Canadian Emergency Benefit (CEP) fraud has the potential to haunt those targeted for a long time.
Many Canadians, unwittingly involved in fraud, might not realize it until early next year, when income slips – and therefore T4 forms – are issued by the federal government.
That is what an expert in computer security believes as well as the Bloc opposition in Ottawa.
“It’s a time bomb,” says Paul Laurier, president of the security firm Vigiteck.
“When people will receive T4s in February, they will cry,” adds the former Sûreté du Québec investigator.
To carry out their misdeeds, the fraudsters hacked personal files on the Internet of the Canada Revenue Agency thanks to identity theft, according to the testimonies reported in the last months. In Quebec, recent massive identity thefts, such as at Desjardins, are benefiting these fraudsters.
Once in the files, they claim the PCU and have the amounts transferred to bank accounts that they create under false identities.
The payouts are tempting, as they can get up to $ 12,000 in ECPs, the maximum sum of the program.
It should be remembered that the management of the program was placed under the responsibility of the Revenue Agency.
Note also that PCU payments are taxable. This means that they will be considered as income for the year 2020 and will result in the issuance of T4 slips, therefore liable to tax grab.
As the Bloc Québécois MP Louise Chabot, spokesperson for employment issues, points out, the file system at the Revenue Agency is deficient in terms of security.
“There is no alert, no security, if the data is changed in [certains] files, ”she said in an interview.
In other words, many people whose Revenue Agency accounts were unwittingly used to carry out PKU frauds might not realize it until 2021.
Mme Chabot believes that the Revenue Agency must improve its security mechanisms as quickly as possible.
The extent of PCU fraud is unknown, as the federal government refuses to provide figures on this subject.
The program has distributed $ 64.3 billion to 8.5 million Canadians so far.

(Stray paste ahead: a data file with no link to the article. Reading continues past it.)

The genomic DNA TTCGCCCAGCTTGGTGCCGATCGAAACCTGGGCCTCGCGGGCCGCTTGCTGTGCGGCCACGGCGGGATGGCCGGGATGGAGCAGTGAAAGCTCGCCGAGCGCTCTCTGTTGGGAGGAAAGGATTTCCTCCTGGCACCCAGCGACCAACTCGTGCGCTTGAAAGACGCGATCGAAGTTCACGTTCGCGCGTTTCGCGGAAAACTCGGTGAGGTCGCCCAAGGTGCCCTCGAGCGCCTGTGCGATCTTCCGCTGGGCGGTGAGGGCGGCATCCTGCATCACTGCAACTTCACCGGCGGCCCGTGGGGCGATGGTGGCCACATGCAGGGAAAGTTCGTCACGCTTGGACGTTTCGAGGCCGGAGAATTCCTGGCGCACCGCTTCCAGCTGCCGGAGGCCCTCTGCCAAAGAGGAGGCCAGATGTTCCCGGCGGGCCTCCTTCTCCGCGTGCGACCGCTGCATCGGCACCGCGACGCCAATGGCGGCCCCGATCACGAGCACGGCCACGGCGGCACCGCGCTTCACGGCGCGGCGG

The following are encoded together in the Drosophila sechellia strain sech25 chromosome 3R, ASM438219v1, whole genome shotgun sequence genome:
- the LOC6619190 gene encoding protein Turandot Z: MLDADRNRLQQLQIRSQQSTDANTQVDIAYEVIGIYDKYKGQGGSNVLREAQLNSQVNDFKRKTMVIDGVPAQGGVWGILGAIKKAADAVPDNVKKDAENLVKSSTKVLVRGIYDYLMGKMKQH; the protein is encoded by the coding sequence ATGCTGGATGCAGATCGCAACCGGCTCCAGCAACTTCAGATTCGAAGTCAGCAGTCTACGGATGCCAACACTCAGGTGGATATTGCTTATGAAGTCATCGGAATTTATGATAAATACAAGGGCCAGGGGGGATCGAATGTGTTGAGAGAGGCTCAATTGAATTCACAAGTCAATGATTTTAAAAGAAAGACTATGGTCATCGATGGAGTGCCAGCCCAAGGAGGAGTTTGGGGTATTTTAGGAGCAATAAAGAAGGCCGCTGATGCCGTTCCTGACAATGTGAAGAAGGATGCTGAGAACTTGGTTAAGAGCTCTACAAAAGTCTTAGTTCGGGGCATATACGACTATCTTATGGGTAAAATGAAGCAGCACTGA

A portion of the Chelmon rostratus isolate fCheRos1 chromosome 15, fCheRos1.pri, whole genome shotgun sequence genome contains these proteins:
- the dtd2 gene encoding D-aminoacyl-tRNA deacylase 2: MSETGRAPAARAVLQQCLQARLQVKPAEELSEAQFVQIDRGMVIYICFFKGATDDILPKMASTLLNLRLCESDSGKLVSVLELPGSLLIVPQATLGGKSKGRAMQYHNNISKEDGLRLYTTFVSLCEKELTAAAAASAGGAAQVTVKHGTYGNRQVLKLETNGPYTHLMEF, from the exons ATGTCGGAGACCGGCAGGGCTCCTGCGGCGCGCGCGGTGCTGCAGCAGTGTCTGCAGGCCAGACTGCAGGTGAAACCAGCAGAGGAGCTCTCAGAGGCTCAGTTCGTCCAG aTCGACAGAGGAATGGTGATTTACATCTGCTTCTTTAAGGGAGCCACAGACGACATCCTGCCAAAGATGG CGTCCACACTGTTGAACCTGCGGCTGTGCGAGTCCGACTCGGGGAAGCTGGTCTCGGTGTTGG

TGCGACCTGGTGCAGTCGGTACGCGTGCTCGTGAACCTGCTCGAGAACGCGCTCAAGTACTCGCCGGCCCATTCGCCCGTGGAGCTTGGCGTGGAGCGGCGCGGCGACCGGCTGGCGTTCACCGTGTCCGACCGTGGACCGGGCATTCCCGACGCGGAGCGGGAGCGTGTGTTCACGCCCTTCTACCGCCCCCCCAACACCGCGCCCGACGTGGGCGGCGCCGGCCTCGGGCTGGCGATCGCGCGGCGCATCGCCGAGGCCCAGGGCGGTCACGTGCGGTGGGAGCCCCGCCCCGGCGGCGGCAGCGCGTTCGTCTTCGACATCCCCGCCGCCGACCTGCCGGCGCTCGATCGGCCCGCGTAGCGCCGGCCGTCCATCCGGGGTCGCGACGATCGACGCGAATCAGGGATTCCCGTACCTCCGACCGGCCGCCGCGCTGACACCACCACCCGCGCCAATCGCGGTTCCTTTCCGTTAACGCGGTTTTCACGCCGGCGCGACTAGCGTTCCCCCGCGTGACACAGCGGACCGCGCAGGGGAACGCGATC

It will end in September and will be integrated into employment insurance.
Dealing with the Canada Revenue Agency when her internet file has been hacked to make ECP requests is “quite an aria”, in the words of Catherine Gauthier, a nurse from Quebec, who agreed to give her testimony to the Bureau. investigation.
To rectify her case, she had to make more calls with officials who were not always collaborative, spend hours waiting on the phone because of overloaded lines and even lose half a day of work.
The procedures were spread over two weeks. “It’s like the house that drives you crazy,” she describes. She also had to contact the bank where the money had been fraudulently transferred.
The perpetrators broke into his CRA file during the month of June and used it to transfer $ 6,000 in ECPs to an external bank account. Fortunately, Mme Gauthier quickly realized this.
She is sorry to have had to devote so much time to these steps, when the victim, after all, is her. “The evidence is reversed,” she said.
The victim of fraud seems, according to her, to have the burden of proving the truth of what happened to him.
To protect yourself frauds
- Create a file on the Canada Revenue Agency (CRA) website.
- Regularly check your personal CRA internet file, where PCU payments appear.
- Those who are uncomfortable with the internet can contact the CRA by phone at 1 800 959-7383.
- All Quebecers should carry out these checks, because no one is immune to fraud.